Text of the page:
A few weeks ago I was able to tour Forest Hills of DC, a not-for-profit assisted living, rehabilitation, and long-term care community located in NW, off Connecticut Ave. Jennifer Brown, the Director of Admission and Marketing, was my tour guide. Forest Hills also has another community called Forest Side, which specializes in Memory Care. It is located nearby on Military Rd. Forest Hills of DC was founded in 1926 as the Methodist Home of DC, though it is no longer affiliated with the Methodist Church.
Forest Hills is a leasing community, meaning residents pay by the month to live there, rather than buying into the community. There are 57 studio, one-bedroom, and three-room assisted living apartments in the community, as well as 50 long-term care beds. On-site services and amenities include a library, a full-service beauty salon and barber shop, a gift and convenience store, a professional clinic, including a furnished dental suite— and a well-equipped fitness and rehabilitation center.
Its location is ideal for residents who want to enjoy city living, as it’s an easy walk to restaurants, a pharmacy, and a bookstore. There are also regularly scheduled trips to see and do things in the city. As with the other assisted living and long-term care communities I’ve visited, there’s a dining hall that serves three meals a day, and a calendar full of activities to keep residents as busy as they’d like to be.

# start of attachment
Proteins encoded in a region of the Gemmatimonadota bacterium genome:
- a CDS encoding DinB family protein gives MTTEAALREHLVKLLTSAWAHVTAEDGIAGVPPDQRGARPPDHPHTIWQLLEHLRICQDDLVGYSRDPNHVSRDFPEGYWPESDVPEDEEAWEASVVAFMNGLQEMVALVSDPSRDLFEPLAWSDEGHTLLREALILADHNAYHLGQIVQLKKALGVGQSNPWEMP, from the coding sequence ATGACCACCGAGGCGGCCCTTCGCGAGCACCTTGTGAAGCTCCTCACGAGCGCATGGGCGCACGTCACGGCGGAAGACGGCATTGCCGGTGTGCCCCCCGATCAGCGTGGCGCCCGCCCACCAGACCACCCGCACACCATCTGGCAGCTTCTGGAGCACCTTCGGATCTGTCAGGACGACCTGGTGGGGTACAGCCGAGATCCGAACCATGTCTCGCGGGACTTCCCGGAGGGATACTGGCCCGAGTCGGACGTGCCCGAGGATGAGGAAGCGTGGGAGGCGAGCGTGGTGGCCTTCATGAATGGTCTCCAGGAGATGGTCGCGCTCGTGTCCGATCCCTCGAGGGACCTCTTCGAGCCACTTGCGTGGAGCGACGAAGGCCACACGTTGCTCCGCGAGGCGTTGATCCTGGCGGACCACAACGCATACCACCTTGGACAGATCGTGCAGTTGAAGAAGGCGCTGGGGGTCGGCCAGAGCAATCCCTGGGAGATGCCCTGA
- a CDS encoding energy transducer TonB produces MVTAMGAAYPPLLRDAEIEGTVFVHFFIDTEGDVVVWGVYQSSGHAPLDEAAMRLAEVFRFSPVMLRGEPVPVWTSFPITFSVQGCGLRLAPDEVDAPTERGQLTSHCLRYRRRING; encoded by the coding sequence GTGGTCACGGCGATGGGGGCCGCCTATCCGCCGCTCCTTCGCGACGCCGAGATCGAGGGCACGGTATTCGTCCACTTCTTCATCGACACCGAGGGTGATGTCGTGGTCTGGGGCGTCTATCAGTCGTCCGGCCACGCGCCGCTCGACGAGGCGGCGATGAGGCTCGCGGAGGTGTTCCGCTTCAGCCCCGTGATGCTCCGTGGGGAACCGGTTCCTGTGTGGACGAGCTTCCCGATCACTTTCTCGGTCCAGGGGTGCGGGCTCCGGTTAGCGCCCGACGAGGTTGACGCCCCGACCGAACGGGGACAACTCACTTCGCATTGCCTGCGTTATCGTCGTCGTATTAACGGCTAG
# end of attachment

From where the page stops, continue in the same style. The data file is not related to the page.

A unique feature of Forest Hills of DC is that the Northwest Neighbors Village is located there. You may have heard of the village concept—they are basically organizations that cater to seniors who want to age in place. So the Northwest Neighbors Village holds activities, classes, and talks inside the Forest Hills community, which means the seniors in the neighborhood get to mingle with the residents of Forest Hills and attend one another’s activities.
The long-term care section of the community is in the same building as the assisted living section, which makes it easy for residents to visit friends in one section or another. It also means if an assisted living resident has to make a temporary or permanent move to the long-term care part of the building, they don’t have to go far or get used to a new place.
I enjoyed touring Forest Hills of DC very much, and I appreciate all of the knowledge and time Jennifer Brown shared with me.